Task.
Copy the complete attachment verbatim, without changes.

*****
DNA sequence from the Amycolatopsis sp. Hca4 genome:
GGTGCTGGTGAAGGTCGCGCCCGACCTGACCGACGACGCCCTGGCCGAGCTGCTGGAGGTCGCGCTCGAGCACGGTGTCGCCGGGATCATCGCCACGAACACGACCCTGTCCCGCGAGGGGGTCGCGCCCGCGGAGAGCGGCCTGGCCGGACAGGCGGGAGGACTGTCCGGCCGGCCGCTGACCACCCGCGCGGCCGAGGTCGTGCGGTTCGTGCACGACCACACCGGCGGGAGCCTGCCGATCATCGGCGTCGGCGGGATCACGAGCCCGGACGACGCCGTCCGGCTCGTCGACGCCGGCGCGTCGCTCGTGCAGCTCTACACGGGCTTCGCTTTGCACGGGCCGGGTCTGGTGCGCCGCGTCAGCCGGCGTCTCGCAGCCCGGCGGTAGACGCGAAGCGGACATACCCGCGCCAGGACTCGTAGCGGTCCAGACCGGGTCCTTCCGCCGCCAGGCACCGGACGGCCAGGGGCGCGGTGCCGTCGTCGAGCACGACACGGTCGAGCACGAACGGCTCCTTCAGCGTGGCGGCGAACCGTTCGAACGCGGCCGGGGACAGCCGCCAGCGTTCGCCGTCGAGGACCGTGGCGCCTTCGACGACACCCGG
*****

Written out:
DNA sequence from the Amycolatopsis sp. Hca4 genome:
GGTGCTGGTGAAGGTCGCGCCCGACCTGACCGACGACGCCCTGGCCGAGCTGCTGGAGGTCGCGCTCGAGCACGGTGTCGCCGGGATCATCGCCACGAACACGACCCTGTCCCGCGAGGGGGTCGCGCCCGCGGAGAGCGGCCTGGCCGGACAGGCGGGAGGACTGTCCGGCCGGCCGCTGACCACCCGCGCGGCCGAGGTCGTGCGGTTCGTGCACGACCACACCGGCGGGAGCCTGCCGATCATCGGCGTCGGCGGGATCACGAGCCCGGACGACGCCGTCCGGCTCGTCGACGCCGGCGCGTCGCTCGTGCAGCTCTACACGGGCTTCGCTTTGCACGGGCCGGGTCTGGTGCGCCGCGTCAGCCGGCGTCTCGCAGCCCGGCGGTAGACGCGAAGCGGACATACCCGCGCCAGGACTCGTAGCGGTCCAGACCGGGTCCTTCCGCCGCCAGGCACCGGACGGCCAGGGGCGCGGTGCCGTCGTCGAGCACGACACGGTCGAGCACGAACGGCTCCTTCAGCGTGGCGGCGAACCGTTCGAACGCGGCCGGGGACAGCCGCCAGCGTTCGCCGTCGAGGACCGTGGCGCCTTCGACGACACCCGG